VENICESept 12, 13
Lost in Venice: Uncover the Mysteries, glass treasures, and Liquid Labyrinths that Steal your Soul
After a dreamy visit to Verona, your first sight of Venice is a total MindFuck. What? No roads? No streets? Just water, water everywhere. If you want to go any place, you have to take a boat, or walk through a labyrinth of narrow canals and cobblestone bridges. Every road and street is a freeway made of liquid. Everybody floats around town on boats and ferries. So my travel buddy, Michael and I, bought a i hour unlimited travel pass for the two days we would spend trying to figure out where we could go, and how we would find our way through this maze of a city that’s like no other place in Italy.
In Venice, even with a GPS glued to your face, don’t plan on understanding where you are or how to get around. The first time I was in Venice was 30 years ago when I took my Grandmother to Italy for her 70th Birthday. Cell phones and Internet did not exist at that time, and all we had was a shitty map that never quite led us to what we wanted to find. Even now, with GPS, somehow we would end up in a dark alley that led to a bar that led to several glasses of wine and conversations with strangers who also had no idea where they were or where they were going.
The lady at the train station info booth showed us how to find our hotel and which Vaporatti boat to take. There’s like 12 different city boat lines that transport people all around the labyrinths and Islands of Venice, sort of like a subway or a bus line. Given the fact that Venice is a huge mass of Islands and tiny bits of floating cities connected by bridges and canals, you are instantly confused. We took the boat that the info lady directed us to, and Micheal’s GPS took us on a long winding walk through the aforementioned alleys, bridges and canals till we finally found the hotel, obscurely tucked into a courtyard that was at least 500 years old. When we tied to check in, the guy told us we were at the wrong hotel, and that our reservation was at their ‘other hotel’ somewhere else in town.
. The concierge noticed the mind-fucked look on his ur faces and ordered us cocktails on the house, then called us a water taxi, which would have cost us an insane 50 euros. They sent us to Hotel Principe (a hotel with a completely different name that was on our reservation) that turned out to be only a one block walk from the train station. The Italian word for ‘late’ is ” ritardo”. I didn’t feel like I was late. for anything, but I did feel molto ritardo.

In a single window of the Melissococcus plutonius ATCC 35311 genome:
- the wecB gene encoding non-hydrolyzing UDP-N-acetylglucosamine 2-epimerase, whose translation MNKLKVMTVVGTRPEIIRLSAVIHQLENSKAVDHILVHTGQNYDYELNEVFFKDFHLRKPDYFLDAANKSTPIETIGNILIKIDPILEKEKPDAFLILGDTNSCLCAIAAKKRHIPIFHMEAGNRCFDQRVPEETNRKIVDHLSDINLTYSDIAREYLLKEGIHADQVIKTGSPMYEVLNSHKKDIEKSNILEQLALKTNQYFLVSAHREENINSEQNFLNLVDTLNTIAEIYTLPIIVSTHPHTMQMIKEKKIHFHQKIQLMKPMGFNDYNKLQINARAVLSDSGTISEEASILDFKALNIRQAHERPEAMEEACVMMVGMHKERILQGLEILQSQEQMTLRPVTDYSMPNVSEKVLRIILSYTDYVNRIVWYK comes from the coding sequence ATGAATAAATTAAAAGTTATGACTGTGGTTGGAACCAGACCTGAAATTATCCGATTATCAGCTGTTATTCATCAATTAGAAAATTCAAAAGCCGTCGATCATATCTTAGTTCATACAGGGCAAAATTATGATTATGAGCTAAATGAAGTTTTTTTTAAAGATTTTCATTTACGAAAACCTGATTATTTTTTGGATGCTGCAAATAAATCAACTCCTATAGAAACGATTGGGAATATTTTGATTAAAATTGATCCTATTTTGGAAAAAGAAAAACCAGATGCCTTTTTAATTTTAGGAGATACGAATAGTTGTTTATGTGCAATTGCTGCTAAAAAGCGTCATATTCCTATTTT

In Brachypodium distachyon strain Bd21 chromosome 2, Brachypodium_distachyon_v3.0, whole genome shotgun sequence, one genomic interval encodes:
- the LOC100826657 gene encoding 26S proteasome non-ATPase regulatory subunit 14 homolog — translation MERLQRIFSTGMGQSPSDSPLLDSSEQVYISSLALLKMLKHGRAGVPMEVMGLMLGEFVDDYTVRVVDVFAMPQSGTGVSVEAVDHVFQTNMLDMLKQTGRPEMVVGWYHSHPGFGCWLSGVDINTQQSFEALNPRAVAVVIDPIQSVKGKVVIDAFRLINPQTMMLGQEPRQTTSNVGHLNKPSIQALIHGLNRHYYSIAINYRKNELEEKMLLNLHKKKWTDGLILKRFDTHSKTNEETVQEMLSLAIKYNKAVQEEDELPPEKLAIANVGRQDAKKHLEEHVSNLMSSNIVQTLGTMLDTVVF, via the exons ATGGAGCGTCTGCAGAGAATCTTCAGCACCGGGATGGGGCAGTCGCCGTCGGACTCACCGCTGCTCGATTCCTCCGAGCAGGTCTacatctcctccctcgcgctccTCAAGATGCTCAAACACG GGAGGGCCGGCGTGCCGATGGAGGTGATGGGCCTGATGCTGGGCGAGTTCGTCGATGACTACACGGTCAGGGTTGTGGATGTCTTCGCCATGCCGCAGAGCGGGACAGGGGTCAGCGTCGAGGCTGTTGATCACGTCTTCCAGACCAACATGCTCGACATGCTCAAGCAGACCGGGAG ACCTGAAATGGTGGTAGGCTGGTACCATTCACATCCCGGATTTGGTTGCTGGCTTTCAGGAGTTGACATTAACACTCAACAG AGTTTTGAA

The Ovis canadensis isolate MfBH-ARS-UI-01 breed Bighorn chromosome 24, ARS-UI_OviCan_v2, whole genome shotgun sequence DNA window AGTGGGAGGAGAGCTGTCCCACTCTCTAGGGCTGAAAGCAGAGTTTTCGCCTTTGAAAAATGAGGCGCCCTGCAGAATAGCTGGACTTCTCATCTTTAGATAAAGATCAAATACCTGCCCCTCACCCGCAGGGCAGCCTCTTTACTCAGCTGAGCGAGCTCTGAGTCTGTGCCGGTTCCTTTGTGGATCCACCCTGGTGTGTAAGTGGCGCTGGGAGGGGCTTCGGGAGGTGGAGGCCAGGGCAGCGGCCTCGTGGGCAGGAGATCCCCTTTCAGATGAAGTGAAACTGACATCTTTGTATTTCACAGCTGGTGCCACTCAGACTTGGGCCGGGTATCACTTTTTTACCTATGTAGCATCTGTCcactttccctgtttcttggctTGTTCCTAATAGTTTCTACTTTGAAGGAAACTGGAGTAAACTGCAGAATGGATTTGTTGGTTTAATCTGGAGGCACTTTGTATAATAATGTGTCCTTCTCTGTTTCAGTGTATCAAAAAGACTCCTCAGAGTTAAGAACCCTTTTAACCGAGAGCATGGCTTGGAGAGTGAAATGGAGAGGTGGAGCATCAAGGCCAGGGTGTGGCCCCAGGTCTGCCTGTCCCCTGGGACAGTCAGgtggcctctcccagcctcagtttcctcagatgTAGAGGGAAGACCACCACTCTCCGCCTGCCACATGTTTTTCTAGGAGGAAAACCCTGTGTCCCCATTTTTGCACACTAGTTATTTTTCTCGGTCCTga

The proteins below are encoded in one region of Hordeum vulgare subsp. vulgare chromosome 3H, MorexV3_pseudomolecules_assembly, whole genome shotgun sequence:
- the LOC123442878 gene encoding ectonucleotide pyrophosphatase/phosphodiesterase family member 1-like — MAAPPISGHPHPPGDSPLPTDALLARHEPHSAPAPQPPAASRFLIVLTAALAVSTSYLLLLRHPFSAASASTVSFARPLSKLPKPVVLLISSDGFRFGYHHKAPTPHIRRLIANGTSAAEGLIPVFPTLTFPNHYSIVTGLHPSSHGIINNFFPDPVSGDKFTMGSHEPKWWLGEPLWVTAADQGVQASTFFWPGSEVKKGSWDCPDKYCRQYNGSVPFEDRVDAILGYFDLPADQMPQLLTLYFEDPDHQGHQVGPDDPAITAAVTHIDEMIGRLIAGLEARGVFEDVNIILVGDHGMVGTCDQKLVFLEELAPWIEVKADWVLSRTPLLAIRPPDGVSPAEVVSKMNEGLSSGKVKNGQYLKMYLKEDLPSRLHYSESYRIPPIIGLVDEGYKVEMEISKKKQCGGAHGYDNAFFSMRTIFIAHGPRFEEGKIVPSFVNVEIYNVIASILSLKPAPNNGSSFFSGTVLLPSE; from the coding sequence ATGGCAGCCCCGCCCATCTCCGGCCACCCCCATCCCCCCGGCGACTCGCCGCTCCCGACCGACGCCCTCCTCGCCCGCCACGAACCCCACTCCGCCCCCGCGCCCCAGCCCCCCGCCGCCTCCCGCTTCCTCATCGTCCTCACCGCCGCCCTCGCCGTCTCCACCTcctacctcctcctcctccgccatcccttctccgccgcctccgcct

During a hallucinatory 48 hours we spent exploring this ancient city, I went on hunt for glass treasures in Murano, known for its one of a kind glass jewelry and sculptures, discovered some insanely tasty Apertivo (small food plates) at a local hole in the wall pub that was built in the 12th century, and of course, MORE wine. Like the dark alleys and pathways that lead you into unknown places, Venice is brimming with people and conversations from all over the world. We met up a couple from Venice , California, who eagerly talked our ear off about everything from travel tips to their life story. The guy informed me that “he does alot of blow” which explains why he had so much to say. They showed us the ropes when ordering from a snotty bar tender who seemed really annoyed with us. “You have to be really aggressive,” he said with his hands flying around like an Italian. He was an Irish dude from Philly. “It helps if you act gay, and flirt with the bartender,” he added, before darting into the mens room for the 50th time. Wow thats so 80’s, I thought, as I gazed at an old photo of the Pope on the wall. I sipped my red wine under the blessing eyes of the Pope. He looked as if he was staring at everyone in the bar praying that all who passed through these ancient walls forget about condoms and birth control devices. Theres more Catholic churches in Italy than McDonalds and Burger Kings.
When you finally find your way out of the mazes, it seems normal to consume an ungodly amount of gelato and cookies made of pistachio and chocolate. And maybe a Lemoncello, and, oh what the hell…another bottle of wine. The cheesy sound of a karaoke type singer imitating John Lennon singing old Beatle’s song with an Italian accent drifted up the alley into our hotel window every night. I heard the his same setlist two nights in a row, which means the guy has probably been singing those same songs every night for the past 15 years, and if I come to Venice next year, Ill see that guy again. Theres a definite sense that nothing changes here. And even if there wasn’t wifi 500 years ago, people probably ate and drank in the same places and did the same things under the watchful stare of statues of saints.
After a last hypnotic gaze at the turquoise green canal from my hotel patio, we packed up and headed for the Italo high speed train to Florence. oUr departing train was leaving “15 minutes ‘ritardo’, ” but after only 48 hours in Venice, my brain was at least 5 centuries ritardo. Which means Ill be back again next year, for another timeless journey in liquid wonderland.